Creation Mythology of Africa Essay

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Creation Mythology of Africa

One way of examining the values and traditions of a people is to look at their explanations for how the world came to be. These stories make such wonderful tools for analysis because all cultures have some sort of ‘creation’ story. Thus to compare groups of people we may start by looking at their creation mythology. It is important to note that the downfall of comparing mythologies is that in a way it is like comparing apples to oranges. This is because not every myth portrays and explains the same elements.

Five myths from throughout Africa will be mentioned throughout this essay. They are from the Boshongo, Mande, Shilluk, Egyptian, and Yoruba peoples. For a brief description of these myths please see the appendix. Please remember that these myths do not represent the beliefs and stories of all of Africa.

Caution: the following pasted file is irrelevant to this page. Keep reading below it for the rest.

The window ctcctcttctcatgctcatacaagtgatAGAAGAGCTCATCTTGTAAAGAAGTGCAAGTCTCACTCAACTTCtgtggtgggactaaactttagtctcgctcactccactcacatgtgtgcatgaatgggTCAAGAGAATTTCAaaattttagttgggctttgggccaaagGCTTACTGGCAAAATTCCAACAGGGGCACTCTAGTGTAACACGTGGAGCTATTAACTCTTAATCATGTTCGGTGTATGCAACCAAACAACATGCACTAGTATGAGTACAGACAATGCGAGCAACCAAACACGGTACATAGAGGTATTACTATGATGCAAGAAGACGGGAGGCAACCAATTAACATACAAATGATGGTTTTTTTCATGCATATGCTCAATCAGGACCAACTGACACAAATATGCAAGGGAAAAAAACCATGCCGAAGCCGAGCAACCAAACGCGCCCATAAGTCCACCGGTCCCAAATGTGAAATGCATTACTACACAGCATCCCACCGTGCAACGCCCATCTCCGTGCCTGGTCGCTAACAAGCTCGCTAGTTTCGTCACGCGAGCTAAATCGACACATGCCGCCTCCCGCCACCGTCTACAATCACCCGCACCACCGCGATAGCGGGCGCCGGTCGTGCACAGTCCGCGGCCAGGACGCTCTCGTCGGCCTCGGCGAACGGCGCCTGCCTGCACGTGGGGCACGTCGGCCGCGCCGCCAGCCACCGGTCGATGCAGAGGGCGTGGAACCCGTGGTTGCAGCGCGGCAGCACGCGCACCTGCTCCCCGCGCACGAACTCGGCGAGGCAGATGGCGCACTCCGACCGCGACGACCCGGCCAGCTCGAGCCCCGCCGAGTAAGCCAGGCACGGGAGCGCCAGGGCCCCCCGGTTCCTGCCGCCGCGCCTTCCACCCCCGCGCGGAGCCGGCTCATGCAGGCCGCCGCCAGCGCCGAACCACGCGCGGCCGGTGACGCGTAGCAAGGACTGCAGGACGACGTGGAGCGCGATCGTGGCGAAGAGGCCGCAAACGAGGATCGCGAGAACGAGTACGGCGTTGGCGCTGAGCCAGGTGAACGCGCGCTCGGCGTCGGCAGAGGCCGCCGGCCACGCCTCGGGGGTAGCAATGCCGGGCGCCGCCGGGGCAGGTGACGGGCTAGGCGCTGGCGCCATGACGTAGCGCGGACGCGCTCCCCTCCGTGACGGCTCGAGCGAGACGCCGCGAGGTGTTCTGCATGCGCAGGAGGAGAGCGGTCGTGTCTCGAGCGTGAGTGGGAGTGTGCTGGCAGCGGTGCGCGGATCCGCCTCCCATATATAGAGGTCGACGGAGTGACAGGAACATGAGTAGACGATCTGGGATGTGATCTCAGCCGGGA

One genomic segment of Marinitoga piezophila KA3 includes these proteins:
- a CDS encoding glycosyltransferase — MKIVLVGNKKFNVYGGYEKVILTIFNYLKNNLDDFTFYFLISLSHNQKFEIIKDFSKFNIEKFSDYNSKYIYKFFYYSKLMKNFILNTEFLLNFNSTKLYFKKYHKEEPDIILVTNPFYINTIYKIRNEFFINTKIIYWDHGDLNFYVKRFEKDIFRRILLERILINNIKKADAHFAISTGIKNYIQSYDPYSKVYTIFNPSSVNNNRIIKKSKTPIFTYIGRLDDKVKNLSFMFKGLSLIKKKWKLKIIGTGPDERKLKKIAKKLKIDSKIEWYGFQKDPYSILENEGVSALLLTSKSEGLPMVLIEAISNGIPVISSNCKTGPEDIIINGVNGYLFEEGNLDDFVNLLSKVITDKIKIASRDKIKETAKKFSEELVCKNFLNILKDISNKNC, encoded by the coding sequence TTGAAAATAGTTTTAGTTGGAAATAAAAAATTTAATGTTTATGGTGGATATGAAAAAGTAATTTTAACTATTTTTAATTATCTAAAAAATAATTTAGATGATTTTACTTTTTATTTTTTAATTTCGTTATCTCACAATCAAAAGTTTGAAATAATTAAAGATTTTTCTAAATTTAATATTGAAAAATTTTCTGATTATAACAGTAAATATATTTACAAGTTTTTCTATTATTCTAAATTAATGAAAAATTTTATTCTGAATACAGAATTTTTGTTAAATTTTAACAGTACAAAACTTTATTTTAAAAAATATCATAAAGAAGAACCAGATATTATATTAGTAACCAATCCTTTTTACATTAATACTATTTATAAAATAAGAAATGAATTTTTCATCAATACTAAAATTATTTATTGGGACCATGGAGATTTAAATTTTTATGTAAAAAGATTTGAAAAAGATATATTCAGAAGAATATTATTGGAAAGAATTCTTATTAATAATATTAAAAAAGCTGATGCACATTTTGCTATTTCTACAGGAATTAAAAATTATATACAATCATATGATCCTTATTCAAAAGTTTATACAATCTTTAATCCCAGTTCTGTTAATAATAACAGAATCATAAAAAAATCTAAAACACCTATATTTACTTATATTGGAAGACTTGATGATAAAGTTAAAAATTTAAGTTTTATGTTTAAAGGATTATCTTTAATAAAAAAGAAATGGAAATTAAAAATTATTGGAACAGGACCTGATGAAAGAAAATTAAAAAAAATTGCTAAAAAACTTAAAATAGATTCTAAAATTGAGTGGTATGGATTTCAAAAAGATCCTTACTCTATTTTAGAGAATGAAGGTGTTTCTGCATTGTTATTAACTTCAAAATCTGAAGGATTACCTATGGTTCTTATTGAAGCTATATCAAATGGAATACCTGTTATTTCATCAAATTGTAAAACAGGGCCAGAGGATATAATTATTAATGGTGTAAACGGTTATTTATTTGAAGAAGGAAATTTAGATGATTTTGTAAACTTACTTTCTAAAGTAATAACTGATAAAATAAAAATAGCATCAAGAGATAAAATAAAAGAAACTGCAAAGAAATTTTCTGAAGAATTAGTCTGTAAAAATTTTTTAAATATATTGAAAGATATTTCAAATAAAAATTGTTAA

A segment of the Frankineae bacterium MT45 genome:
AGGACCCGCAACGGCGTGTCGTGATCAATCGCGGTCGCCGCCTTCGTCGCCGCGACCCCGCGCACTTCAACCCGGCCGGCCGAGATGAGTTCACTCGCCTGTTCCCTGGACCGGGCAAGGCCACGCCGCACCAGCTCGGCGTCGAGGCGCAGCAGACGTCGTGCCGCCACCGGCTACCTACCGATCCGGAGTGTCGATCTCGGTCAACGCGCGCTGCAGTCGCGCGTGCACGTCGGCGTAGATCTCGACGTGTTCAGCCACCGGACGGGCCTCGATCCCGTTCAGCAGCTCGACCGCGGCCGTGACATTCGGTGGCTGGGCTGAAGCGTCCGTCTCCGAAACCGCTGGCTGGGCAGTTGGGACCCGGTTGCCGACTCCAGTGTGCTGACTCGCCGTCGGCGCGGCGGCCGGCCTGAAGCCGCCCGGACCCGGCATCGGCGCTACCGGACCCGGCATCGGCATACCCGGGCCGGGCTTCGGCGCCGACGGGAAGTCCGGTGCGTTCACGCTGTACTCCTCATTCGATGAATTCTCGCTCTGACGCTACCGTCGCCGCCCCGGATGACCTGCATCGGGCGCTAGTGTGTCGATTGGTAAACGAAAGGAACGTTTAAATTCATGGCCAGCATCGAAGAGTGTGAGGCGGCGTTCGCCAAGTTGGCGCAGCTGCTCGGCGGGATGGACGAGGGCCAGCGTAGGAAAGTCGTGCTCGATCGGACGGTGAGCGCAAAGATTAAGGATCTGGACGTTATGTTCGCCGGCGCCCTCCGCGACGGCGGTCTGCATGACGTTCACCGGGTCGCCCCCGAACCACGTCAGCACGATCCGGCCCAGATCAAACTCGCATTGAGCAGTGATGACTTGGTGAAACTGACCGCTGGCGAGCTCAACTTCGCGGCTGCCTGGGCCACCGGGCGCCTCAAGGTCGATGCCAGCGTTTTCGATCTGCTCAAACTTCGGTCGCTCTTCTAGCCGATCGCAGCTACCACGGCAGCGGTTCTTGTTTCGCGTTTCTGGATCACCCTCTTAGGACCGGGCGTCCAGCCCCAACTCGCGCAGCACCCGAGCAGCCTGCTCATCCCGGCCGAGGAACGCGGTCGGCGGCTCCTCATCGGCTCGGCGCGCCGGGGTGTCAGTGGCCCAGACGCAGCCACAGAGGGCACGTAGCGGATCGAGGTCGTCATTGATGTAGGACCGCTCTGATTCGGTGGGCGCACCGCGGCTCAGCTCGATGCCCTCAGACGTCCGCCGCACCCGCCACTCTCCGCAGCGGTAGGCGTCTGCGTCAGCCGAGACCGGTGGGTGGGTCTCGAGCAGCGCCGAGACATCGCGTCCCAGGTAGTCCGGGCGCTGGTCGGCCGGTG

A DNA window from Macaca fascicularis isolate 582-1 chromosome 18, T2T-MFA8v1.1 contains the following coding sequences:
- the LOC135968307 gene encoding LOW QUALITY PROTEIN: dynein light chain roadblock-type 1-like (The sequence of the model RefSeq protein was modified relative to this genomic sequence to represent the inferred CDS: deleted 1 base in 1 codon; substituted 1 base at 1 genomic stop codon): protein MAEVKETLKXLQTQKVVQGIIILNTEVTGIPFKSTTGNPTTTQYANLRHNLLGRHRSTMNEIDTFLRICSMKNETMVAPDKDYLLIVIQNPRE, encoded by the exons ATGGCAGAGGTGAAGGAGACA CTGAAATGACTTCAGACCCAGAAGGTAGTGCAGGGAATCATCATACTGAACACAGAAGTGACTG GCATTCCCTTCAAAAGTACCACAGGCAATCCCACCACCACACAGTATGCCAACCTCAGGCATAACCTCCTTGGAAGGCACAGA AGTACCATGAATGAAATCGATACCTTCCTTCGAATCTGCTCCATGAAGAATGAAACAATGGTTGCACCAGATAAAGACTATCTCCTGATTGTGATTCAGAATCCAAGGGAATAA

In each of these stories, the tale of creation has been presented with a unique twist. Yet there are several important similarities among the various myths. Besides explaining creation, there is always one major creator. However, in some stories such as that of the Boshongo, the creator had helpers whereas in the Shilluk tale, Juok worked alone. In the Boshongo myth, Bumba creates nine animals and mankind. Then these animals and Bumba's three sons worked together creating everything else. In the Shilluk tale, obviously everything is related somehow because everything shares the same creator. Even in other stories where the creator has helpers, however, all of these helpers were made by the creator and thus everything is still connected.

In all of these stories, mankind is created by a more powerful being. This represents the belief that...

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...rican Cosmogony.” taken from:
Leach, Maria. The Beginning. New York: 1656. pages 145-6.

“Creation Myths.” January 8, 2001.

Crystal, Ellie. “African Creation Myths.” August 1995.

“Egyptian Creational Myths.” August 1995.

“Egyptian Cosmogony and Theogony.” taken from:
Piankoff, Alexandre. The Shrines of Tut-ankh-amon. New York: 1955. page 24.

“Life and Death Under the Pharaohs – the Gods.” 1998.

“West African Cosmogony.” 1999.

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